News of his death hit Facebook before his wife was formally notified.
Around 10:30 a.m. Peters' superiors decided to release the names of the dead to the Gator Company wives and parents. One next of kin still had not been located. But officers at Fort Campbell decided they needed to ease the panic.
The Army relies on phone trees run by the wives to spread the word. Franks spent most of the day on the phone with spouses and parents. "First off your soldier is safe," she began. "However, I have some bad news I need to give you." At that point, Franks was supposed to read an official script listing the names of the dead before moving on to the next family.
But almost everyone wanted to talk. They wanted to know how their son and the other soldiers were responding to the tragic news. What was the Army doing to help soldiers cope? Would the surviving soldiers have to go back out on patrol the next day?
"People were just grieving and needed a sounding board," Franks said. A few of her 75 calls lasted a half hour.
As she was working through her call list, the blackout was lifted. Franks' husband, Michael, contacted her via a Skype video call from Afghanistan. He looked physically and emotionally drained.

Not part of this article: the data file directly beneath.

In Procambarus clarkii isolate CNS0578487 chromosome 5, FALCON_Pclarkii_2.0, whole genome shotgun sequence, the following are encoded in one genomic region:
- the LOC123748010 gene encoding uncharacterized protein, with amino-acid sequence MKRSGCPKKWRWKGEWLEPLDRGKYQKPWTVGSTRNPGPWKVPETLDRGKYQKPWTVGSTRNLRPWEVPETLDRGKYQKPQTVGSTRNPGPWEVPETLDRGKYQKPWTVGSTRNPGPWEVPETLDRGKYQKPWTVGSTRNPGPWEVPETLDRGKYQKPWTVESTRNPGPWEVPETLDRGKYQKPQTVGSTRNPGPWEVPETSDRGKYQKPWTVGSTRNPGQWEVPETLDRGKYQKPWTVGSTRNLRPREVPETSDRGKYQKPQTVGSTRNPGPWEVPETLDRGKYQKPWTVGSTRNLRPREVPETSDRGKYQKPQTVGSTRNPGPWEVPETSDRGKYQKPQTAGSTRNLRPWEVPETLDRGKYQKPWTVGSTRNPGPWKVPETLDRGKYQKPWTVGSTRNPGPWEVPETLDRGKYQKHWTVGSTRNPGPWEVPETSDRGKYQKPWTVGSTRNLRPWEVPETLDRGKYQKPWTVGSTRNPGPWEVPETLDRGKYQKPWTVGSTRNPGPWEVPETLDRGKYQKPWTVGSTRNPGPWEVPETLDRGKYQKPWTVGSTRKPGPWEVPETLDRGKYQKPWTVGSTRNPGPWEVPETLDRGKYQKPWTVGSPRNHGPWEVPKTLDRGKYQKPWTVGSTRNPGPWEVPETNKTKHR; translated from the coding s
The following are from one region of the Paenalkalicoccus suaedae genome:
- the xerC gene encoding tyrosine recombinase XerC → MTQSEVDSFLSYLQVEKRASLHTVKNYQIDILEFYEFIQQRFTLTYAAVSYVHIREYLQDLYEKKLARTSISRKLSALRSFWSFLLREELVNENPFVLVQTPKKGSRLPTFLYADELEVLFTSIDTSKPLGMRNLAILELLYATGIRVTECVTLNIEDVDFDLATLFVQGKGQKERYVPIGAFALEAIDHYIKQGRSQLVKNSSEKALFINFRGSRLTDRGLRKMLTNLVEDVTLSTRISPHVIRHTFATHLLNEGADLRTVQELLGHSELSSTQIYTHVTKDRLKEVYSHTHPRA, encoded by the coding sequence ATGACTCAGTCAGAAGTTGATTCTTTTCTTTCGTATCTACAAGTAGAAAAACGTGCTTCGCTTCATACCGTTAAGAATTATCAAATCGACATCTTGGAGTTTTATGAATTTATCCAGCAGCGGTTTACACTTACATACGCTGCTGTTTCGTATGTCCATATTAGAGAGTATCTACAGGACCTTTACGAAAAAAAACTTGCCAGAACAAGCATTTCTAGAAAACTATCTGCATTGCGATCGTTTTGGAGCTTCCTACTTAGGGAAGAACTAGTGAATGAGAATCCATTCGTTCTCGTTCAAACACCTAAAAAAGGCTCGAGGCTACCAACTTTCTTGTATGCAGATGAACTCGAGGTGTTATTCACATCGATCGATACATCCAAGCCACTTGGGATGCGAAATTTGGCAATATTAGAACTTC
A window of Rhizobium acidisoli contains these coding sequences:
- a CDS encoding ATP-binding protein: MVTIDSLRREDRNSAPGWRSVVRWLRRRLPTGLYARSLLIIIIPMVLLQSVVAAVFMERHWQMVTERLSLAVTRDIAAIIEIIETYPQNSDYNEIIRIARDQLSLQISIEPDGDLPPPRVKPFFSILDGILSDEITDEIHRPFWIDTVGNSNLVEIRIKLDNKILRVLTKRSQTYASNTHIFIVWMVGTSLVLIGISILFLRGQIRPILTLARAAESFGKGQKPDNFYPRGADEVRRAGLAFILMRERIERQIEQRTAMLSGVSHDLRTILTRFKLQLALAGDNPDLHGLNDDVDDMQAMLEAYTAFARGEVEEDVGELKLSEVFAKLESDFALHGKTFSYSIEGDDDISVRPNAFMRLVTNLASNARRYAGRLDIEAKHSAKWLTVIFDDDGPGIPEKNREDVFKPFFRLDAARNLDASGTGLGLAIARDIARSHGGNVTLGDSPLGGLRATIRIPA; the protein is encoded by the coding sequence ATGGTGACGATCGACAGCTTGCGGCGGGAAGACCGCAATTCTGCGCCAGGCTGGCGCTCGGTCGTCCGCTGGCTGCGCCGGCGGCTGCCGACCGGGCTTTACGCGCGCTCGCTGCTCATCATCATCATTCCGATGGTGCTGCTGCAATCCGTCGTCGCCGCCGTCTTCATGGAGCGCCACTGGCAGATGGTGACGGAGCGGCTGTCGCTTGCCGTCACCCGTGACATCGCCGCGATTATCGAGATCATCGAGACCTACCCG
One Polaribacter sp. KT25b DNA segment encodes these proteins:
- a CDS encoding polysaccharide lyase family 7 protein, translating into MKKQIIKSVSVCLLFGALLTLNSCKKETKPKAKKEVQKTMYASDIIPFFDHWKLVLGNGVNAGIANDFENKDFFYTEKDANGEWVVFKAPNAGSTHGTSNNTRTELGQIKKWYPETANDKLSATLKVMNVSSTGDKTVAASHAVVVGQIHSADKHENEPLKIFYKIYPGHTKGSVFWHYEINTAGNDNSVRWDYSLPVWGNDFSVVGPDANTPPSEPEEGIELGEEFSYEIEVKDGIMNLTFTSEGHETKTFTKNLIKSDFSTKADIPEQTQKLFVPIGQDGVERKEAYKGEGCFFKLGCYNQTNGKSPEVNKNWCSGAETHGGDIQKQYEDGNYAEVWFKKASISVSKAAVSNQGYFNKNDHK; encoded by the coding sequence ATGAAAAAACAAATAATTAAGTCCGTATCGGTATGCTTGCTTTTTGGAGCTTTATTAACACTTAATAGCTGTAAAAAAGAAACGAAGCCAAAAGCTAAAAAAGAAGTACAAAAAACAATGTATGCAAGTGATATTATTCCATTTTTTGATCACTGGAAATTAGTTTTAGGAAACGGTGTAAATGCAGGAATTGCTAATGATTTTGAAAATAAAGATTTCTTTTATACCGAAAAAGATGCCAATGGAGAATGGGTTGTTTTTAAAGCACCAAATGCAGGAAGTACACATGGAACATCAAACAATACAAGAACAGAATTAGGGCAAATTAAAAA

"How are you doing?" she asked.
"I don't want to talk about it," he replied. "I can't talk about it." He said he needed to focus on the war and taking care of his soldiers.
In the days that followed Franks found it almost impossible to talk to her husband. He wanted his wife to take his mind off the Army and Afghanistan, but she couldn't do it. The war, widows and memorial services were consuming her life.
"When all you have done from the beginning of the day to the end of the day is phone calls, e-mails, people freaking out and trying to take care of these widows - taking them meals, checking in on them or just sitting with them - there is nothing left to talk about," she said.
In the days that followed, the Gator Company spouses restocked the battalion's freezer with lasagnas, chicken nuggets, frozen pancakes and waffles so that they would have plenty of food for the wives of the next casualties. They met as a group to talk about how they were handling the deaths.
On June 13 - six days after the bombing - Franks attended Sunday worship at Christ Presbyterian Church, a plain, steeple-less sanctuary off Interstate 24 in Clarksville, Tenn. It was her first moment of peace since the attack.